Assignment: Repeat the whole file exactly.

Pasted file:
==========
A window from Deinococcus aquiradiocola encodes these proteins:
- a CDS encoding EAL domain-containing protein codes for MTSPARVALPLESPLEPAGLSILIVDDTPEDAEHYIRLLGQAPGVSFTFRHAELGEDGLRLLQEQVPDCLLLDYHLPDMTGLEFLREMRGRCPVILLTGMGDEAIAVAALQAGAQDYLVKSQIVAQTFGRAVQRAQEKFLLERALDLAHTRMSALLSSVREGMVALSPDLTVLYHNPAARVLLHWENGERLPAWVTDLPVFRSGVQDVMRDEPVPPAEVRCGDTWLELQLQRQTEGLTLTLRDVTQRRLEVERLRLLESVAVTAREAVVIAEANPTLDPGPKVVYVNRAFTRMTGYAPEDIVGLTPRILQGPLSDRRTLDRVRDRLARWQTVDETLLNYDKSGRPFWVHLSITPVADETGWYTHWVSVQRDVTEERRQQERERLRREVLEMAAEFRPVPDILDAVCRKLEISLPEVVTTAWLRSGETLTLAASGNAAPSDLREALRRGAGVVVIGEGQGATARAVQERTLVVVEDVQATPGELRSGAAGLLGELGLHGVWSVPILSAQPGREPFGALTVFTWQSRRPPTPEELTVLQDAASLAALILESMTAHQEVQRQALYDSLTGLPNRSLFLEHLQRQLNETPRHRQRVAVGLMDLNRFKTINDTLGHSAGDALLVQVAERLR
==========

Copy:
A window from Deinococcus aquiradiocola encodes these proteins:
- a CDS encoding EAL domain-containing protein codes for MTSPARVALPLESPLEPAGLSILIVDDTPEDAEHYIRLLGQAPGVSFTFRHAELGEDGLRLLQEQVPDCLLLDYHLPDMTGLEFLREMRGRCPVILLTGMGDEAIAVAALQAGAQDYLVKSQIVAQTFGRAVQRAQEKFLLERALDLAHTRMSALLSSVREGMVALSPDLTVLYHNPAARVLLHWENGERLPAWVTDLPVFRSGVQDVMRDEPVPPAEVRCGDTWLELQLQRQTEGLTLTLRDVTQRRLEVERLRLLESVAVTAREAVVIAEANPTLDPGPKVVYVNRAFTRMTGYAPEDIVGLTPRILQGPLSDRRTLDRVRDRLARWQTVDETLLNYDKSGRPFWVHLSITPVADETGWYTHWVSVQRDVTEERRQQERERLRREVLEMAAEFRPVPDILDAVCRKLEISLPEVVTTAWLRSGETLTLAASGNAAPSDLREALRRGAGVVVIGEGQGATARAVQERTLVVVEDVQATPGELRSGAAGLLGELGLHGVWSVPILSAQPGREPFGALTVFTWQSRRPPTPEELTVLQDAASLAALILESMTAHQEVQRQALYDSLTGLPNRSLFLEHLQRQLNETPRHRQRVAVGLMDLNRFKTINDTLGHSAGDALLVQVAERLR